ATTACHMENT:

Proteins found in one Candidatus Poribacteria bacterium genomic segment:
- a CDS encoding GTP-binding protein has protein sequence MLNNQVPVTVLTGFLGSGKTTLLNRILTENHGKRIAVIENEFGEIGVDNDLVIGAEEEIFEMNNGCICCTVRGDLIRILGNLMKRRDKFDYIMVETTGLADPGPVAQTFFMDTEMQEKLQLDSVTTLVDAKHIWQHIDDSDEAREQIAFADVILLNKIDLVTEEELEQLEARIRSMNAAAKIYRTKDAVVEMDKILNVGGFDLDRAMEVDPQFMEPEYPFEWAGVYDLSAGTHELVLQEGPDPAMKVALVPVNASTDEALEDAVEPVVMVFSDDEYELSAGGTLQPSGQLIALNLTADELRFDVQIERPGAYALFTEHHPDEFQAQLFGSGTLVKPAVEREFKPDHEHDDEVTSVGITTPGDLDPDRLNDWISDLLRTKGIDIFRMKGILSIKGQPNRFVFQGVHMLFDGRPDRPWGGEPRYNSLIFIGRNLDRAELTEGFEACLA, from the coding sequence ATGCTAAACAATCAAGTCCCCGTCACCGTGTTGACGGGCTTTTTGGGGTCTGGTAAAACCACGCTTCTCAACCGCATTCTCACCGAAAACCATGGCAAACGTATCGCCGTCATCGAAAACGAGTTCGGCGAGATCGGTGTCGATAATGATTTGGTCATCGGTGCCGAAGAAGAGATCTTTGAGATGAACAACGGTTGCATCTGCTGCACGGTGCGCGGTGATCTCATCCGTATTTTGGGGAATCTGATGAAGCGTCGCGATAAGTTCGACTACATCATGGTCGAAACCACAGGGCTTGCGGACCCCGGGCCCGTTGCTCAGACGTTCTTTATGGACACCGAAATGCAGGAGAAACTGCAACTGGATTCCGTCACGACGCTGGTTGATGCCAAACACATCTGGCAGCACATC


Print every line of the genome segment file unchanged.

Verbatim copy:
Proteins found in one Candidatus Poribacteria bacterium genomic segment:
- a CDS encoding GTP-binding protein has protein sequence MLNNQVPVTVLTGFLGSGKTTLLNRILTENHGKRIAVIENEFGEIGVDNDLVIGAEEEIFEMNNGCICCTVRGDLIRILGNLMKRRDKFDYIMVETTGLADPGPVAQTFFMDTEMQEKLQLDSVTTLVDAKHIWQHIDDSDEAREQIAFADVILLNKIDLVTEEELEQLEARIRSMNAAAKIYRTKDAVVEMDKILNVGGFDLDRAMEVDPQFMEPEYPFEWAGVYDLSAGTHELVLQEGPDPAMKVALVPVNASTDEALEDAVEPVVMVFSDDEYELSAGGTLQPSGQLIALNLTADELRFDVQIERPGAYALFTEHHPDEFQAQLFGSGTLVKPAVEREFKPDHEHDDEVTSVGITTPGDLDPDRLNDWISDLLRTKGIDIFRMKGILSIKGQPNRFVFQGVHMLFDGRPDRPWGGEPRYNSLIFIGRNLDRAELTEGFEACLA, from the coding sequence ATGCTAAACAATCAAGTCCCCGTCACCGTGTTGACGGGCTTTTTGGGGTCTGGTAAAACCACGCTTCTCAACCGCATTCTCACCGAAAACCATGGCAAACGTATCGCCGTCATCGAAAACGAGTTCGGCGAGATCGGTGTCGATAATGATTTGGTCATCGGTGCCGAAGAAGAGATCTTTGAGATGAACAACGGTTGCATCTGCTGCACGGTGCGCGGTGATCTCATCCGTATTTTGGGGAATCTGATGAAGCGTCGCGATAAGTTCGACTACATCATGGTCGAAACCACAGGGCTTGCGGACCCCGGGCCCGTTGCTCAGACGTTCTTTATGGACACCGAAATGCAGGAGAAACTGCAACTGGATTCCGTCACGACGCTGGTTGATGCCAAACACATCTGGCAGCACATC